NOVEMBERstudent protests against cuts, higher tuition fees and now the Higher Education White Paper resumed in the new academic year. A march on 9 November was effectively a moving kettle, as the police had tightened up considerably their control of protests. The young woman in the picture is looking at a companion “kettle” of electricians who have been striking and protesting to defend their pay bargaining system.

DECEMBER – the picture is from 30 November, the day of the big pensions strike, which saw perhaps two million public sector workers on strike. December has been a period when the government attempts to pounce on and stifle the dispute, which has so far united teachers, civil servants, local government workers and more.


My pictures from 2011 show the efforts of many throughout the year, which must be joined by the efforts of many more in the weeks and months ahead. To any faltering and wavering trade union leaders looking to settle the pensions dispute quickly and run, I say we’ve come too far to retreat now! To ordinary trade union members, I say hold your leaders to account and make sure they do what is best for you not them! And to anyone not yet in a union I say, isn’t it time you joined one?!

Here’s to the battles of 2012!


David Duff said...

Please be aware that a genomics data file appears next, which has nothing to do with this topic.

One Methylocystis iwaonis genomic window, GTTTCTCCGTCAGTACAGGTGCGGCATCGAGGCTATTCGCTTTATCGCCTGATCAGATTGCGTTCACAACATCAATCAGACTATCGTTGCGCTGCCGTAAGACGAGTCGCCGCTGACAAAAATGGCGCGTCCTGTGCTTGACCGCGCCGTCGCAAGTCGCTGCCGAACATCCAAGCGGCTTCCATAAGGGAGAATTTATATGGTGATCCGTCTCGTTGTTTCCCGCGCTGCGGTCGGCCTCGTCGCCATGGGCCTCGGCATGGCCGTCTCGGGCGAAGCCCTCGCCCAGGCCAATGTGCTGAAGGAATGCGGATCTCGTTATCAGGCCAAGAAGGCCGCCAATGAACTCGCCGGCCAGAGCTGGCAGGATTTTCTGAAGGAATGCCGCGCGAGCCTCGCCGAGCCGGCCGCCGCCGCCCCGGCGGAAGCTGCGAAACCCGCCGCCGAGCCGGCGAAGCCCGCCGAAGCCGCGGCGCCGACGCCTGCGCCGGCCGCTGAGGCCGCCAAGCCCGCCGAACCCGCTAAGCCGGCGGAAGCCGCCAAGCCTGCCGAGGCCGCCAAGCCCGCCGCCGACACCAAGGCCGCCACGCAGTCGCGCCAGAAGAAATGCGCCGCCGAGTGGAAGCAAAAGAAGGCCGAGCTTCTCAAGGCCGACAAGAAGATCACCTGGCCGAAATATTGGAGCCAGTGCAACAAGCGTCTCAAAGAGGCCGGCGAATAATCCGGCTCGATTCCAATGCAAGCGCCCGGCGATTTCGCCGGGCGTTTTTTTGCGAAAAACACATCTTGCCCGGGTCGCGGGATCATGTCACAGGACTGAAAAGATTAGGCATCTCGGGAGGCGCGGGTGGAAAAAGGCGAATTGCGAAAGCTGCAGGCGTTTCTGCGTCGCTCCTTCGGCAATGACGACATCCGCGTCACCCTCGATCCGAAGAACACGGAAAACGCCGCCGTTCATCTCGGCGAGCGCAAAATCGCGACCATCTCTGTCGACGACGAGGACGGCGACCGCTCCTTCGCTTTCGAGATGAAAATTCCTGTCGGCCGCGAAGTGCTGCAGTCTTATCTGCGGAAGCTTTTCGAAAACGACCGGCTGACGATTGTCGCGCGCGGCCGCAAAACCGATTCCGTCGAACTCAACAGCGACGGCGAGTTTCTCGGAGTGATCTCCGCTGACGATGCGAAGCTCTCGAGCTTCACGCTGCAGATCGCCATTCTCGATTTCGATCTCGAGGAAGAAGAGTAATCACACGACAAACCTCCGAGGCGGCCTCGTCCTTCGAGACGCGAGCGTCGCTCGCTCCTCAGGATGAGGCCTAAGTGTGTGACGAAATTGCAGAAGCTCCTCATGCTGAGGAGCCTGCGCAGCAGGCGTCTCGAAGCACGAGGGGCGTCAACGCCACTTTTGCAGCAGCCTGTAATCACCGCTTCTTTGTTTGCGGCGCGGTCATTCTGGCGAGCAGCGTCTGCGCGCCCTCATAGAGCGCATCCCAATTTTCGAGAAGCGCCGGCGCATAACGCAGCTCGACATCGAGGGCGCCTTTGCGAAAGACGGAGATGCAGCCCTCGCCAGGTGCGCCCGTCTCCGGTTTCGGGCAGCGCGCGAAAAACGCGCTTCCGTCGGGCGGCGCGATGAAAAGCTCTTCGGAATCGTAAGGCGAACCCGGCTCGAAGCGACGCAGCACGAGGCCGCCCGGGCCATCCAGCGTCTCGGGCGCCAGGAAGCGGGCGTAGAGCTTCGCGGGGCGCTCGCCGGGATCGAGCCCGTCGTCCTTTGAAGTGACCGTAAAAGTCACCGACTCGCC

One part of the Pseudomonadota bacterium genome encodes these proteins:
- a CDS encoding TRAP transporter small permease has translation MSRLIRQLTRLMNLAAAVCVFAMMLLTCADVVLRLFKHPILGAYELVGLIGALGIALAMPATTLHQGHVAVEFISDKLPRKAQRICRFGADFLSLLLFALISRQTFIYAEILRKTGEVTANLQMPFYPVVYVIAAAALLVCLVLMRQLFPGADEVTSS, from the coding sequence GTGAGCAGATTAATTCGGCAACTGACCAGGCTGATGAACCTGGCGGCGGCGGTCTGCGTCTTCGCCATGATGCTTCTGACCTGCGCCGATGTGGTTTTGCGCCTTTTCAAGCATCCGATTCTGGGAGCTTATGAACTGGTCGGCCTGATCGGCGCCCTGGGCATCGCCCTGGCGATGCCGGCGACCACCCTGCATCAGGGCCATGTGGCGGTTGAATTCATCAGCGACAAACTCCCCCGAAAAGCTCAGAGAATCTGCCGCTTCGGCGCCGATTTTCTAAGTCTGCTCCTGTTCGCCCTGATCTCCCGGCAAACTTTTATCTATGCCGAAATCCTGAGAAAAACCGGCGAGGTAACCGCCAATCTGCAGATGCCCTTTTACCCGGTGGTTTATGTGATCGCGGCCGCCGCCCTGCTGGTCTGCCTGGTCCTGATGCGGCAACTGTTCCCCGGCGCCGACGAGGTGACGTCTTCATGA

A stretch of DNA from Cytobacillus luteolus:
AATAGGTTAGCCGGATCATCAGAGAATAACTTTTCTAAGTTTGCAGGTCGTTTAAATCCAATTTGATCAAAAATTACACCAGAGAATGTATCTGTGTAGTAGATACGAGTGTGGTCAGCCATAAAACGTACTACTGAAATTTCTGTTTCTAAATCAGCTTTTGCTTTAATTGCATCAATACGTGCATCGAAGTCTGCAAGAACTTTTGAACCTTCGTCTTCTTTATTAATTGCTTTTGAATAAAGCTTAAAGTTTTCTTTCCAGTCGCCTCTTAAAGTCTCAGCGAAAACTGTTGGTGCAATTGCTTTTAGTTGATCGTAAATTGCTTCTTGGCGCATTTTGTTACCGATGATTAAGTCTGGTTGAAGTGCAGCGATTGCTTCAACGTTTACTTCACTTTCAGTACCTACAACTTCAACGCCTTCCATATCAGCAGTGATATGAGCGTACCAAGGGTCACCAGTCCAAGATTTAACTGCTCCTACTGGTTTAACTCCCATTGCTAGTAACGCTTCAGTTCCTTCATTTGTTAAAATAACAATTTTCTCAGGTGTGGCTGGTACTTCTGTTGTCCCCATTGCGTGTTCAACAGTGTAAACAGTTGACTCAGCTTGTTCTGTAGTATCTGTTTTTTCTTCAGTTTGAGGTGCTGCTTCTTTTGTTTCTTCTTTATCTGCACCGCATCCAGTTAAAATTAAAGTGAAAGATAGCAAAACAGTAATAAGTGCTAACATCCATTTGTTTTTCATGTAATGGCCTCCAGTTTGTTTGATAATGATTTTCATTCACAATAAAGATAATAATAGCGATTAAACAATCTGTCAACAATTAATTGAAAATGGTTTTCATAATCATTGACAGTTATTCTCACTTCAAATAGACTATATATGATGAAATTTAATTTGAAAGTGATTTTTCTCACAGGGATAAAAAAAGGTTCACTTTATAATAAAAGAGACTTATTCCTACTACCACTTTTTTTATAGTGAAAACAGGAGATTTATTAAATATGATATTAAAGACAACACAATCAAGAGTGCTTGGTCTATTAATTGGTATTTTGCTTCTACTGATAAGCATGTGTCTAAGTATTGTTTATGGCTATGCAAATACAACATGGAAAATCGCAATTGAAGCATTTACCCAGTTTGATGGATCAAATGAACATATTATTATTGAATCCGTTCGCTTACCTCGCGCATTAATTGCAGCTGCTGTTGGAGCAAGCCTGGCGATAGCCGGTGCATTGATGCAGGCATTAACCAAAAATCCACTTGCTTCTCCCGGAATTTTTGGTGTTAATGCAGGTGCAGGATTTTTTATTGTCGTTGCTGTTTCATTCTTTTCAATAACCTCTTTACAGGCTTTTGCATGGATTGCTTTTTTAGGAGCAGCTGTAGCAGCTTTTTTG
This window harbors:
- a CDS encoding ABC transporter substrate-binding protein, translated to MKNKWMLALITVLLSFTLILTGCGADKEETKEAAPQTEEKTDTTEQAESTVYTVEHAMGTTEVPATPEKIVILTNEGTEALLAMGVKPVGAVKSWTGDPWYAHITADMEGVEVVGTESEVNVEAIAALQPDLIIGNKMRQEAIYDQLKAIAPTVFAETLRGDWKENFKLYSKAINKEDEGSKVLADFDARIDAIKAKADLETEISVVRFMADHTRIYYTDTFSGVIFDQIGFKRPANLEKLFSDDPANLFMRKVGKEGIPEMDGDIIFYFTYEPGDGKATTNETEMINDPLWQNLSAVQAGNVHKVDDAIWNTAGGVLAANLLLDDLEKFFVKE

Too, too, ghastly!

As one of Noel Coward's 'chums' remarked on being asked what it was like on the beach of Dunkirk, "My dear, the heat, the noise - the people!"

Vicki Morris aka Citizen Barnet said...

It must be the thought of the sherry I'm going to drink in the next few days but, you know what, happy Christmas!

baarnett said...

DD: It was actor Ernest Thesiger, recalling fighting on the Somme.

But it sounds like the reaction to a Barnet council meeting.

Mrs Angry said...

Be fair, baarnett, Duff is such an old codger he can probably remember Dunkirk from first hand experience: look, see that man swimming towards Blighty ... and I imagine that he may well have been a close friend of Noel's, being such a dilettante.

Citizen Barnet, have normal hostilities been put aside, for a xmas time truce?

Merry Xmas to the old boy then.

And to David Duff.